New Govt proposal to increase levy rate could trigger more illegal dumping

By Jessica Tyson

The Government’s proposal announced today to increase the levy rate for landfills that take household waste has been described as a mistake which would encourage more illegal dumping, says environmentalist Kiri Danielle.

The proposal is to increase the levy rate for landfills that take household waste from the current $10 per tonne - set in 2009 - to $50 or $60 per tonne by mid-2023.

“Most people who dump cannot afford the dump as it is or choose to spend their money elsewhere. I have spoken to real estate agents and council workers who have also noted dumping from rental transitions,” says Danielle.

As part of the Government’s plan to tackle New Zealand's mounting waste challenges, increasing the levy rate is one of many proposals made to increase funding support for councils, community organisations and businesses for projects to recover and recycle more materials and reduce the amount of waste going to landfill.

“If the Government do increase [the levy rate] I would hope at the very least they spend that revenue on better recycling, expending product Stewardship and investing in renewable resources, sustainable transportation," says Danielle.

Investment in solutions

The Government has indeed made another proposal to invest the additional landfill revenue in solutions that support waste reduction, such as building New Zealand-based recycling and reprocessing infrastructure to recover more materials.

Associate Minister for the Environment Eugenie Sage says the revenue from the landfill levy gets recycled back into waste minimisation with half going to local councils so they can fund the resource recovery and other infrastructure their communities want. The other half goes to the Waste Minimisation Fund which provides grants to support businesses and community organisations reduce waste.

"This is a great way to make sure we can reduce waste and deal with rubbish we create here in New Zealand, creating jobs and innovation, and not send New Zealand's waste offshore for other countries and communities to deal with,” says Sage. 

While Australia recovers about 55 per cent of its waste, New Zealand currently recovers 35 per cent.

"We know it's currently cheaper and easier to send waste to the dump than recycle or recover materials from it. If we flip that around we create jobs in reprocessing, valuable materials are recovered and our economy becomes more efficient," says Sage.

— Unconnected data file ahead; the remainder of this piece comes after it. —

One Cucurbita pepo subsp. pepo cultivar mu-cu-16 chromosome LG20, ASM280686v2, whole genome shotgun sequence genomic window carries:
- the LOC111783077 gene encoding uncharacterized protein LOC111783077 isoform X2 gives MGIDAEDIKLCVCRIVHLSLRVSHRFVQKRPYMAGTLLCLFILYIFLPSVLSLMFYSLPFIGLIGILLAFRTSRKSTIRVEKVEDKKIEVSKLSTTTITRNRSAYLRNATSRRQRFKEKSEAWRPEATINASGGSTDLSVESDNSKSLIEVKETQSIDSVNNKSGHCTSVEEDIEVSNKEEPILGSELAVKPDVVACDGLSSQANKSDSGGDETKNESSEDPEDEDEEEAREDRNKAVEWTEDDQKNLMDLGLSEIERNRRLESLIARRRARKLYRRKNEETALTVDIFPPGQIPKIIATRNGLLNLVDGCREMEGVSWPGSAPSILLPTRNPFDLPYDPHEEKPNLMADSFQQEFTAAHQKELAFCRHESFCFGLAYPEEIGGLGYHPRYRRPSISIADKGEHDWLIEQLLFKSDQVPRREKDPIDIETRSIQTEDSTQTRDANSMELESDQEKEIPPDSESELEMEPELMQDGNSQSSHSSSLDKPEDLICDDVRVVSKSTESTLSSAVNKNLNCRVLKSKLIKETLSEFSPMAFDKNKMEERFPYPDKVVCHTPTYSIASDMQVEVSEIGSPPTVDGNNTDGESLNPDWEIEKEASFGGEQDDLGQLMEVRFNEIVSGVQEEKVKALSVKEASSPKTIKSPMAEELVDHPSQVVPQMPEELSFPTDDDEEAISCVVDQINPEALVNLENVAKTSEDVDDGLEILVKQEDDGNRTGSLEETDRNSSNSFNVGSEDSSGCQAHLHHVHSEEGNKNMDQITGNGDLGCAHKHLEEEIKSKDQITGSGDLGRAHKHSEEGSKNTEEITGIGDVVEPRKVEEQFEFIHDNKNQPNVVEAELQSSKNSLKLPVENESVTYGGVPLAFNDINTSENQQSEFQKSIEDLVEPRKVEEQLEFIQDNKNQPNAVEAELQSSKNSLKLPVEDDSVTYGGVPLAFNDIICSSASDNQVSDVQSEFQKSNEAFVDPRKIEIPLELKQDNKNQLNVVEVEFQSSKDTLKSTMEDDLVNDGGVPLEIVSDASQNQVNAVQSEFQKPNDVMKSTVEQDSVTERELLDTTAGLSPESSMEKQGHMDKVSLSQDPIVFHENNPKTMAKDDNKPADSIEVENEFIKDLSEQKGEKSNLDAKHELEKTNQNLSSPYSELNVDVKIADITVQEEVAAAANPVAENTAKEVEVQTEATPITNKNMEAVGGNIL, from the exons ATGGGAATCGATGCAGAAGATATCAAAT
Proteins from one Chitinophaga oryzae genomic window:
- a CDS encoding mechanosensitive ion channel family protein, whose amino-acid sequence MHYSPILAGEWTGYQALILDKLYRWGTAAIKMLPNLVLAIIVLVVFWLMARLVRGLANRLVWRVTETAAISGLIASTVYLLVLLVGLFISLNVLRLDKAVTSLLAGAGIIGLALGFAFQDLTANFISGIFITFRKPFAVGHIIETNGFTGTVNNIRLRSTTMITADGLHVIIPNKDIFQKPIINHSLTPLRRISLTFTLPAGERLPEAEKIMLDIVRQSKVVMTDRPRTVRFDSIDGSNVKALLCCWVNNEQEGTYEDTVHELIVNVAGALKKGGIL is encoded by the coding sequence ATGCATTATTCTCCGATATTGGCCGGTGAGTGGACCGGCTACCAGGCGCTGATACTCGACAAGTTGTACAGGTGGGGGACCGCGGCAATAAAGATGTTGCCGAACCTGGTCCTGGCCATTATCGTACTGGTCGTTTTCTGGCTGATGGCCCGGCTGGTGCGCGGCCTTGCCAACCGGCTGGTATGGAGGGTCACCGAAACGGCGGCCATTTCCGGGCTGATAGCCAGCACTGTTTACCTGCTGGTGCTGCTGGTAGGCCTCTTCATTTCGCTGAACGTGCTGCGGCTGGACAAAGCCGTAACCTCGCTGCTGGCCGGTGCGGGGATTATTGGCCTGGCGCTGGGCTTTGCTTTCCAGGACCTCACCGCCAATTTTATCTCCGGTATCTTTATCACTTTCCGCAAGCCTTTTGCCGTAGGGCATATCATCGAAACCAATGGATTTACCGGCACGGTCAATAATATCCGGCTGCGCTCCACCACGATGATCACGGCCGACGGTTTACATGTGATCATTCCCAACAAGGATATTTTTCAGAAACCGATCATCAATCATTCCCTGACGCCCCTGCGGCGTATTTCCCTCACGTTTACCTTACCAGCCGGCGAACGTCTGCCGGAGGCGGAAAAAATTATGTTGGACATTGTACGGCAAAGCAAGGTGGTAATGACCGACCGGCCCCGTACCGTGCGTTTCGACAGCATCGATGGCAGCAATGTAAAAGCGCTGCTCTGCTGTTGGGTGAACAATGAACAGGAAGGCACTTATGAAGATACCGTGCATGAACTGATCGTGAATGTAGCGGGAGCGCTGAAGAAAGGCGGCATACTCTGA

Danielle says, "The system needs an overhaul and an upgrade. These things do take time and money however, so I could see a price increase as part of a bigger picture as part of a sensible plan towards greater sustainability.”

Better education

Danielle says the public needs to be better educated about the cost of littering to the environment.

“Papatuanuku needs more respect than that. Dumping typically is out of town, but I have seen an increase of urban dumping and that will increase until better social and cultural awareness, love for Papatuanuku increases, alongside a system modern and effective system for waste renewal, she says.

“Finding the balance is key, along with helping people love and appreciate Papatuanuku and all she provides.”  

Public to have their say

The Government is seeking public feedback on its proposals to expand the national landfill levy scheme set out in a consultation document entitled Reducing Waste: a more effective landfill levy.

  1. Encourage more reuse and recycling by progressively increasing the levy rate for landfills that take household waste from the current $10 per tonne - set in 2009 - to $50 or $60 per tonne by mid-2023.
  2. Expanding the landfill levy to cover all landfill types including industrial and construction and demolition fills, but not cleanfills or farm dumps, at a proposed rate of $10 or $20 per tonne depending on the type of landfill.
  3. Improve the way waste is managed across the country by collecting better data about the waste we are creating, and how we are disposing of it.
  4. Invest the additional landfill revenue in solutions that support waste reduction, such as building New Zealand-based recycling and reprocessing infrastructure to recover more materials. This will enable investment in projects like Green Gorilla's project which takes valuable building and demolition waste materials and re-purposes them so they don't get thrown away, or Flight Plastics who make recycled packaging from plastic bottles, or support community recycling centres in towns across Aotearoa.

"I look forward to hearing the feedback on these proposals to look after the environment and support innovation by reducing waste, reusing and recovering more materials in New Zealand," says Sage.